Testament of Youth

TESTAMENT OF YOUTH is based on the autobiography of a woman who lost her brother, her fiancé and two close friends in World War One. It’s a strong anti-war drama with a great performance from Swedish actress, Alicia Vikander. But its stiff and proper British style plus its somber tone and tragic story make it tough to watch.

Alicia Vikander (also the star of EX MACHINA) is Vera Britain, a budding young feminist and Oxford student who early on has no understanding of the horror of war. In fact, when World War One breaks out, she sympathizes with her brother, Edward, who wants to become a soldier.

Edward: Father was his usual calm self. He said he’d rather put a gun to his head than let me go.

Vera: It’s all happening so fast.

Edward: There are boys from the town who’ve signed up already. How would it look if I’m not among them?

Vera: I’ll talk to him…calmly. I promise.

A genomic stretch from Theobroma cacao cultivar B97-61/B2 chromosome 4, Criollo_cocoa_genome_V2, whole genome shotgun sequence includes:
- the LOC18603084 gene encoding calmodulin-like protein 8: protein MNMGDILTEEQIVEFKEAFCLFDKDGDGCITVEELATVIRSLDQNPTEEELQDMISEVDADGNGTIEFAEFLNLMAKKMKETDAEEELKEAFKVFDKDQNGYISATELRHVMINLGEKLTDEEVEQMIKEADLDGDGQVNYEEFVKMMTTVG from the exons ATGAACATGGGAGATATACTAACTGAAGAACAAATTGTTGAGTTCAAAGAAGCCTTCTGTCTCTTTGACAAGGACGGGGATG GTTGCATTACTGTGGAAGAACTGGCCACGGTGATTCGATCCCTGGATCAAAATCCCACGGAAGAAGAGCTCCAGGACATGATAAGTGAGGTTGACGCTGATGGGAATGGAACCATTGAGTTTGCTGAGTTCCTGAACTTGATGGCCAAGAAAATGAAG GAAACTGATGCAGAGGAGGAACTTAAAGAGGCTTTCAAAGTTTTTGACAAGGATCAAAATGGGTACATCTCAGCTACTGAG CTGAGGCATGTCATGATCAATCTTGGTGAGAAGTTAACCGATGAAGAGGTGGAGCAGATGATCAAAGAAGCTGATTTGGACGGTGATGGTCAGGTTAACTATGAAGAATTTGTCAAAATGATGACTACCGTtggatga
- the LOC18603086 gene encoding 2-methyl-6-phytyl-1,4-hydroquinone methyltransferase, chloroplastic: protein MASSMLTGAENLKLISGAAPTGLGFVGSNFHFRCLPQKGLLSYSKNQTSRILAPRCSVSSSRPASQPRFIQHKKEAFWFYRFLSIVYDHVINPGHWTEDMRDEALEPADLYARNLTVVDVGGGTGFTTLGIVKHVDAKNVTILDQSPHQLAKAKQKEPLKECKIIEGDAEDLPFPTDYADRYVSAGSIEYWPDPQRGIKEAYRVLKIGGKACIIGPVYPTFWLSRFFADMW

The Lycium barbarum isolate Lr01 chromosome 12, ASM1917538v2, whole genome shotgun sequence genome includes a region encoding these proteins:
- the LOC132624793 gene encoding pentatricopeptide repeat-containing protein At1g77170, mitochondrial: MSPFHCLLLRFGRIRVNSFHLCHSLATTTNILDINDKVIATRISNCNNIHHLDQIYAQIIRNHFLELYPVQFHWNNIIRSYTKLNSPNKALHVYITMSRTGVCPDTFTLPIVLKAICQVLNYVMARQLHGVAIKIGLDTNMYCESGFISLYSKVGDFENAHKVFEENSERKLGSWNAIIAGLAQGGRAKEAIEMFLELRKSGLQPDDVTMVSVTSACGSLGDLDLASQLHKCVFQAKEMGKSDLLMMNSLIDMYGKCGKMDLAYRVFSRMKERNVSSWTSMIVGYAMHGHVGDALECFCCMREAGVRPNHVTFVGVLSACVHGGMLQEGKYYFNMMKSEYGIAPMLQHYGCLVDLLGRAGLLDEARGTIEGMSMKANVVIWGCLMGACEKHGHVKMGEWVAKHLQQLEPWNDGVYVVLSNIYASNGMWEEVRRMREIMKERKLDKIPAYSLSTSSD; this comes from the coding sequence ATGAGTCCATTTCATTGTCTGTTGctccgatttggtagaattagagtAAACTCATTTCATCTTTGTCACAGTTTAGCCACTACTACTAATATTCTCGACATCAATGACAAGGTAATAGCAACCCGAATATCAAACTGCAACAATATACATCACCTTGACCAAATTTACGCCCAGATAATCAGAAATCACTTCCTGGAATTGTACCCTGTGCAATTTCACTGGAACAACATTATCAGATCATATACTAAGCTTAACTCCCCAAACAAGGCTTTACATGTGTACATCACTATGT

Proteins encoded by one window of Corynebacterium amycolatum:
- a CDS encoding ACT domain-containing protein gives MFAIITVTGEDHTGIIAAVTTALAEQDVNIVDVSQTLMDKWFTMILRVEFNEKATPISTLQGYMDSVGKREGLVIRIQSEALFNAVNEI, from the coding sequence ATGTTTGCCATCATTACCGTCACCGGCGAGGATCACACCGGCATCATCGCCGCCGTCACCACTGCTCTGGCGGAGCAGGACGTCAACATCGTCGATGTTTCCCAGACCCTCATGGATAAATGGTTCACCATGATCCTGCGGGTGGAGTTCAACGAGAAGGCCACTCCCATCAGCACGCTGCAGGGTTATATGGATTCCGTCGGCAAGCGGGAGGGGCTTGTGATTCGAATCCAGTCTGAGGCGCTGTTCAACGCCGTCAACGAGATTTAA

Vera (to her father): All the papers are saying it will be short and fast.

Father: Well, I can assure you that it’s never short and it’s never fast.

Truer words were never spoken, but all her young friends, including the man she loves, think otherwise.

Vera: Roland, you signed up?

Roland: I have to go. How many generations get the chance to be involved in something like this?

The real answer to that question, unfortunately, is every single generation. Idealist that she is, Vera decides to leave college and become an army nurse.

Mother: France? That’s the front; it’s so dangerous.

Vera: I’ll be behind the lines. As close to Edward as I can get. I need to be there.

Head Nurse (to a group of young nurses including Vera): You’re not angels of mercy swooping down to mop the brows of grateful men….especially those who have come down from the ivory towers.

There are no battle scenes in TESTAMENT OF YOUTH, but we are shown plenty of badly wounded young men so that we clearly see why Vera comes to understand the horror and futility of armed conflict.

Truly, her extraordinary performance is the best reason to see this gloomy film.

Vera (giving a speech after the war): We send our men to war because we think it’s the right thing, the honorable thing. No more of it!

Terry Hunter, Hawaii News Now.